“I think that’s the most important thing in our time is to finally attack the roots of the oppression experienced by indigenous peoples worldwide.”

The papal bulls were 15th century documents issued by the popes of the Roman Catholic Church giving permission to the kings of Spain and Portugal to conquer and claim “undiscovered” lands, enslave or skill their non-Christian populations, and expropriate their possessions and resources. The English monarchy followed suit with “charters” to explorers such as John Cabot to colonize “the New World.”

The Doctrine of Discovery, which these documents formulated, was a principle of international law – a kind of early trade agreement that whichever Christian European country “discovered” lands populated by non-Christians could claim those lands and resources.

The Doctrine concerns indigenous people all over the world, because it continues to negatively affect people everywhere, said Philip Arnold, associate professor of indigenous religions in the Department of Religion at Syracuse University, and a member of the Haudenosaunee delegation.

Arnold, who is married to a Mohawk woman, participated on a panel with some members of the Haudenosaunee delegation where he discussed how the Doctrine even affects his own family.

The Doctrine justified the establishment of the notorious boarding schools in the 19th and 20th centuries that aimed to “civilize” Indian children by removing them from their families and stripping them of their language, traditions, and culture, Arnold said.

“My wife’s family suffered through boarding schools, so I was able to talk about the Doctrine and how it negatively impacts us. In those boarding schools, everything was stripped out of these kids, so even though it was more than 100 years ago that my wife’s grandfather was in a boarding school, we still deal with that legacy every day with our children, trying to help them understand what was done and why they don’t participate in Long House ceremonies, for example, because their clans were taken from them by this ‘civilizing’ process.”

He said the panel presentations by the Haudenosaunee delegation were effective in stimulating interest.

“There were a lot of Christians from a variety of denominations and they got very active and wanted to know what they could do to help bring awareness about the Doctrine of Discovery and we encouraged them to do that within their own denominations. There was a Catholic priest who was very animated about this.”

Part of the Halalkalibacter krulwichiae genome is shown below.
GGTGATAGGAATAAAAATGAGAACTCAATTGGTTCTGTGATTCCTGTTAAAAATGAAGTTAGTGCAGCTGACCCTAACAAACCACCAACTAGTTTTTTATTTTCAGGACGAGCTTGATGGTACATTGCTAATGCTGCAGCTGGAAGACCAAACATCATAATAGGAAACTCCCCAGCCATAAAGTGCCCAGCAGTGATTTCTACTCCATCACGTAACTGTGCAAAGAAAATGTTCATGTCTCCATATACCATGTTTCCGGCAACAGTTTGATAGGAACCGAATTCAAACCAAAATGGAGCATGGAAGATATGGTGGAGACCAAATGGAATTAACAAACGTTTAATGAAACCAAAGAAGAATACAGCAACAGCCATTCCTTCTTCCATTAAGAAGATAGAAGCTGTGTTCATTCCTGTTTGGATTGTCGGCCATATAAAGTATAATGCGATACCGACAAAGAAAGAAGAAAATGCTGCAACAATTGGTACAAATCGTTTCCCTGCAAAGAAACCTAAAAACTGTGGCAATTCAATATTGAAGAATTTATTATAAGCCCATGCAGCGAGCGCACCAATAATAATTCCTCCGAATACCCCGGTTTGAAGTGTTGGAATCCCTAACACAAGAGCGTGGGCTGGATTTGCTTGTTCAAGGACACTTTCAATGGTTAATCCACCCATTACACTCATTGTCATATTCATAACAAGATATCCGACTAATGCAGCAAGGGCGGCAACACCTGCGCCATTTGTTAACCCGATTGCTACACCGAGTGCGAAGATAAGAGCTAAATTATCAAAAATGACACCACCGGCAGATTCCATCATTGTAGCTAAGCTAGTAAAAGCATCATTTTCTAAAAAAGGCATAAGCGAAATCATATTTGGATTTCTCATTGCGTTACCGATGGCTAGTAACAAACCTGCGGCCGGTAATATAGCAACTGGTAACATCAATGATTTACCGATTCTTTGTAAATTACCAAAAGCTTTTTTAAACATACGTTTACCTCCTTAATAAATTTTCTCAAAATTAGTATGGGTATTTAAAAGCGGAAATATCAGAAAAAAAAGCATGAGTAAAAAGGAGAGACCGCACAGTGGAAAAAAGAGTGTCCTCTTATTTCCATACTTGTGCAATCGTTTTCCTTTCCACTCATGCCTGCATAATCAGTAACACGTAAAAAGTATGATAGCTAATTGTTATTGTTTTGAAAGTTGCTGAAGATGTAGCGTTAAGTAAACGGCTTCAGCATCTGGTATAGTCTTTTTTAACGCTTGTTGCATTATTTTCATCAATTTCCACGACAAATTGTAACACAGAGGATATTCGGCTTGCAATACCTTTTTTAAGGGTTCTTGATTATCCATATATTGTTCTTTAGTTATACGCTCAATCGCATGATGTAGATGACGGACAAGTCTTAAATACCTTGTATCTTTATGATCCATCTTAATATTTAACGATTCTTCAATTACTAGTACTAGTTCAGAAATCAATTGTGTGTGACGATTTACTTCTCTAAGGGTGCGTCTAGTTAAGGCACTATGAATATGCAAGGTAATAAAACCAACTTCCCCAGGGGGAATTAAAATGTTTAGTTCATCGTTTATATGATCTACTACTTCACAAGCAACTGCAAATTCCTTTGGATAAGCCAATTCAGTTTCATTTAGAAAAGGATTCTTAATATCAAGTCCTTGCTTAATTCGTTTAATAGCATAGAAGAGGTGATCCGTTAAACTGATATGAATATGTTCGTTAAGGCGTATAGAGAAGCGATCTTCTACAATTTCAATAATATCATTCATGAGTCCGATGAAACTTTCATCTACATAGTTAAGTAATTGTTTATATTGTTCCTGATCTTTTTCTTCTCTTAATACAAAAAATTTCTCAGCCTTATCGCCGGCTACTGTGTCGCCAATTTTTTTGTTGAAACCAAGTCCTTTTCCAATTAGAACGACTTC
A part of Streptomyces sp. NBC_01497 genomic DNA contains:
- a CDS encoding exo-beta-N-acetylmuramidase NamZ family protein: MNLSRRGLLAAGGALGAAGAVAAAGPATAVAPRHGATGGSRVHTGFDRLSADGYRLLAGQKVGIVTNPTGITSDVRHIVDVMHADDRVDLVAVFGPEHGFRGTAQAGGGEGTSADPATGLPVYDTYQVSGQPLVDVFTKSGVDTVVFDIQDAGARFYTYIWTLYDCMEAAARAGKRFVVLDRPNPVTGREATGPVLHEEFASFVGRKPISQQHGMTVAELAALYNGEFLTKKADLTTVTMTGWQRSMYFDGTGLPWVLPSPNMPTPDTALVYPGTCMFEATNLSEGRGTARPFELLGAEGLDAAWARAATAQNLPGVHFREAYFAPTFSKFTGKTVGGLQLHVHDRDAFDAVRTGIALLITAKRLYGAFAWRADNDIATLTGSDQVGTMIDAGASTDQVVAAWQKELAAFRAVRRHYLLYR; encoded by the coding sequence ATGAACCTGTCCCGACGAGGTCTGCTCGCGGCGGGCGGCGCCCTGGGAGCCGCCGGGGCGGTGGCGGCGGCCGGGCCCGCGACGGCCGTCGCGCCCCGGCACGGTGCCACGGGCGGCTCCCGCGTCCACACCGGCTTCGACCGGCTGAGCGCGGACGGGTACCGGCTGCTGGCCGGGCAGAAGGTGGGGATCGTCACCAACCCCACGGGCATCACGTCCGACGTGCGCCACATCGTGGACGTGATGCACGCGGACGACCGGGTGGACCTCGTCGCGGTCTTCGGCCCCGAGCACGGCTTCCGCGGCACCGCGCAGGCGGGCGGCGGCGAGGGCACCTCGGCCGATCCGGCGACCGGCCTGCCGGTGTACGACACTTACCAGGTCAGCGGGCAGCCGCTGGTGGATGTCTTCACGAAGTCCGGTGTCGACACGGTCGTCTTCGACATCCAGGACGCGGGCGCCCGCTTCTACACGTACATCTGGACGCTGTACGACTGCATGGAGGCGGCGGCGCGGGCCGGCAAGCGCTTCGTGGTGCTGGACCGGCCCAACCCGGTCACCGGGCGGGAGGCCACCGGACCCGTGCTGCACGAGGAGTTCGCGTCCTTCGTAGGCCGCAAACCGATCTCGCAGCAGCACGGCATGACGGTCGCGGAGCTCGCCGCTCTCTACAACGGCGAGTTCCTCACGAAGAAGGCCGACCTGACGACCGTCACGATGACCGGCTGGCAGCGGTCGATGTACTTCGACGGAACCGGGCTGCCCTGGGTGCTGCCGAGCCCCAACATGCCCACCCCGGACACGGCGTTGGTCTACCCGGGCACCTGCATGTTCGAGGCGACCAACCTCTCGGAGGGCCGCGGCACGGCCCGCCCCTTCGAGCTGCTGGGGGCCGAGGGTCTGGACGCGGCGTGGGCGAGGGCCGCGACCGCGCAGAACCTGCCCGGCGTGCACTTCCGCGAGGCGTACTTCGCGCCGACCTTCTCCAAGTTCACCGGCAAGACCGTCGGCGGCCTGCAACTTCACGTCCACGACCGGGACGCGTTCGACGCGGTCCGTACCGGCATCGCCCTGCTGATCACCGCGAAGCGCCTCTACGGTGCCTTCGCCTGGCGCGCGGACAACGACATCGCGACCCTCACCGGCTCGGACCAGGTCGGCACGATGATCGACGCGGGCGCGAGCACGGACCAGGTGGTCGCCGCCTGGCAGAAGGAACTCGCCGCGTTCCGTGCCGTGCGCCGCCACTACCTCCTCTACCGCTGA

A movement to repudiate the Doctrine is gaining steam among Christian churches since the Episcopal Church issued a resolution renouncing it and urging support of the Declaration on the Rights of Indigenous peoples at its national meeting last summer. Last September, the Indian Committee of the Philadelphia Yearly Meeting of the Religious Society of Friends made a similar commitment.

Arnold said members of the Haudenosaunee delegation will continue to work to raise awareness of the Doctrine in the hope of gaining a critical mass of grassroots support the Vatican will not be able to ignore.

“The Doctrine maps a cultural attitude – our arrogance – toward the indigenous peoples and the earth. The whole colonial project, which is the legacy of America, is based on these principles, which are directly antagonistic to Native peoples, but also antagonistic to the life systems of the earth. So this idea of Discovery just can’t hold up.”

Indian tribes buy back thousands of acres of land

Indian tribes buy back thousands of acres of land
By TIMBERLY ROSS, Associated Press Writer
Sun Dec 27, 1:42 pm ET

OMAHA, Neb. – Native American tribes tired of waiting for the U.S. government to honor centuries-old treaties are buying back land where their ancestors lived and putting it in federal trust.

Native Americans say the purchases will help protect their culture and way of life by preserving burial grounds and areas where sacred rituals are held. They also provide land for farming, timber and other efforts to make the tribes self-sustaining.

Tribes put more than 840,000 acres — or roughly the equivalent of the state of Rhode Island — into trust from 1998 to 2007, according to information The Associated Press obtained from the federal Bureau of Indian Affairs under the Freedom of Information Act.

Those buying back land include the Winnebago, who have put more than 700 acres in eastern Nebraska in federal trust in the past five years, and the Pawnee, who have 1,600 acres of trust land in Oklahoma. Land held in federal trust is exempt from local and state laws and taxes, but subject to most federal laws.